Like poppy seeds, they are best when toasted for 30 to 45 minutes at 250 degrees F, stir every 15 minutes.    Toasting them makes them easier to crunch open so you can digest them more fully.

For a gluten-free treat, try this:

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Lemon Barrel-Seed Cake

1 cup flax seed meal
2 teaspoons alum-free baking powder
pinch of salt
2 tablespoons barrel-fruit seed, toasted
1 teaspoon lemon flavoring
2 tablespoons sweetening – to taste (honey, brown sugar, agave syrup – your choice)
1 tablespoon oil (olive oil, butter, coconut oil – your choice)
4 eggs

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Mix the dry ingredients
Add the wet ingredients.
Stir to blend well
Pour into a greased glass loaf pan.
Microwave for at least 3 minutes, and perhaps 3.5 minutes. At 4 minutes my cake burned on the edges. It takes 3 minutes 15 seconds in our new microwave.

Run a knife around the edges of the cake and tip it out of the pan right away.

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Frosting

You can frost this cake once it cools. I often drizzle it with a light icing to create a very elegant coffee cake.

Options

You can also cut this recipe down to one quarter (one egg) and cook it for one minute in a microwave safe mug to make a single serving muffin. Here’s our OMM – One Minute Muffin – recipe where I use mesquite flour.

So Much Wealth

Here in the Southwest, there are more than enough native plants to grow that will also provide food for the table – at least partially.  Barrel fruit are an often overlooked fruit by desert harvesters, but hopefully this article will give you some ideas for their use.

Please feel free to ask questions and share your ideas!  Questions below in the comments or on our Facebook group page.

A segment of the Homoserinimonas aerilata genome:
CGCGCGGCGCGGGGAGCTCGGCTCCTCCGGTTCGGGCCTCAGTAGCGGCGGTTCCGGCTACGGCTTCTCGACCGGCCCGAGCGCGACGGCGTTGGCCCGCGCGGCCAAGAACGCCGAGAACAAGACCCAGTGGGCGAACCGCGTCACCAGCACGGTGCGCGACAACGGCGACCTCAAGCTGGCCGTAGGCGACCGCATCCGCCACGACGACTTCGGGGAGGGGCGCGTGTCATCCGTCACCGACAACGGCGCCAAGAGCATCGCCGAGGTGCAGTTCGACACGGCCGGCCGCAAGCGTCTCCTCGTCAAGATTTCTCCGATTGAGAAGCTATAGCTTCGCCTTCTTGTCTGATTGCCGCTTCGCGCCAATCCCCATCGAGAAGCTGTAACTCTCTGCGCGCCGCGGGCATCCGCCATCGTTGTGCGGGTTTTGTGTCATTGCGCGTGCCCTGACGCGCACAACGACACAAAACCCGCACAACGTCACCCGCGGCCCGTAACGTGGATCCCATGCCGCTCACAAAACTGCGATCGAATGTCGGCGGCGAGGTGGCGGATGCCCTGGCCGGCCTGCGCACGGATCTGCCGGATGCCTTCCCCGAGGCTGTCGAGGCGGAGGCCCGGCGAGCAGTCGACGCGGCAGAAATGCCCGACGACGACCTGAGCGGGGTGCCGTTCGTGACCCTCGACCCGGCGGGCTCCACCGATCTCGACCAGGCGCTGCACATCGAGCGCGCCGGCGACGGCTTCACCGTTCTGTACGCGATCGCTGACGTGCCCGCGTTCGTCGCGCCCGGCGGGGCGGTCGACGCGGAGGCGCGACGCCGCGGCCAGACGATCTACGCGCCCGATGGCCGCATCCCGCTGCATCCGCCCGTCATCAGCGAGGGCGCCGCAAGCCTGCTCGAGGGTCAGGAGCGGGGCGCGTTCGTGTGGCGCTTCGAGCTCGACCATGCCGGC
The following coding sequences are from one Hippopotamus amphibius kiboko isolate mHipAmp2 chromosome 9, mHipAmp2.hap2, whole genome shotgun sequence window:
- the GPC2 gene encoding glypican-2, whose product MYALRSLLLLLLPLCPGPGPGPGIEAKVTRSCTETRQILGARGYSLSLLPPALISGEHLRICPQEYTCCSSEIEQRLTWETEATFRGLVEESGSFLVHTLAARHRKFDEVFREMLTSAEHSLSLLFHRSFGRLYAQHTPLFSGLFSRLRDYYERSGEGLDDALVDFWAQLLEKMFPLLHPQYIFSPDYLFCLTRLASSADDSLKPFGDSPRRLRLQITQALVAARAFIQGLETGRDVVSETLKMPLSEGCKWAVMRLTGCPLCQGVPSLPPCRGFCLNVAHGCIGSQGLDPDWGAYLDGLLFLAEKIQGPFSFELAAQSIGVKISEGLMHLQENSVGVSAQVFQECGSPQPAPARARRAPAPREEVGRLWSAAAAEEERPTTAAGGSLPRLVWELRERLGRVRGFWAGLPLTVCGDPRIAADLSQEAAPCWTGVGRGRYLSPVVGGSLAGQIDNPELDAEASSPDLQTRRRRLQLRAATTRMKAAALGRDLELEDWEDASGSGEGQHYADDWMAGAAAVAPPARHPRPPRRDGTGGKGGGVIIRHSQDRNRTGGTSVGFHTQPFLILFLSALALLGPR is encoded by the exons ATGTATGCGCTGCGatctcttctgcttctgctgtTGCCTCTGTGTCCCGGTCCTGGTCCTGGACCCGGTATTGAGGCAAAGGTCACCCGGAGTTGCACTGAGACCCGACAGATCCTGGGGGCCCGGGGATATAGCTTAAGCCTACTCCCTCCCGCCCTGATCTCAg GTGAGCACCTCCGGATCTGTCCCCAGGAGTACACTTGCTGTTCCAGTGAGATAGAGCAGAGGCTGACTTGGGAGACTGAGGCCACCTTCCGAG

About 100 NEW copies left!

soule-kino-southwestThe last few copies of this out-of-print award winning Southwestern book are now for sale. Father Kino’s Herbs: Growing and Using Them Today   The review says:

“Award-winning garden writer Dr. Jacqueline A. Soule has pulled together a fascinating book on the life of Father Eusebio Francisco Kino and some of the plants that he brought to Southern Arizona and northwestern Sonora, and area called the Pimeria Alta.”

A steal at only $22!  This link is to our sales site. The profits from the sale go to the local Horticulture Therapy non-profit Tierra del Sol Institute.  We hope you will help support this great Southwest non-profit!

 

Legal Notes

© Article copyright Savor the Southwest // Jacqueline A. Soule. All rights reserved. You must ask permission to republish an entire blog post or article. Okay to use a short excerpt but you must give proper credit. You must include a link back to the original post on our site. No stealing photos.

Disclaimer

The authors of this website have researched the edibility of the materials we discuss, however, humans vary in their ability to tolerate different foods, drinks, and herbs. Individuals consuming flowers, plants, animals or derivatives mentioned in this blog do so entirely at their own risk. The authors on this site cannot be held responsible for any adverse reaction. In case of doubt please consult your medical practitioner.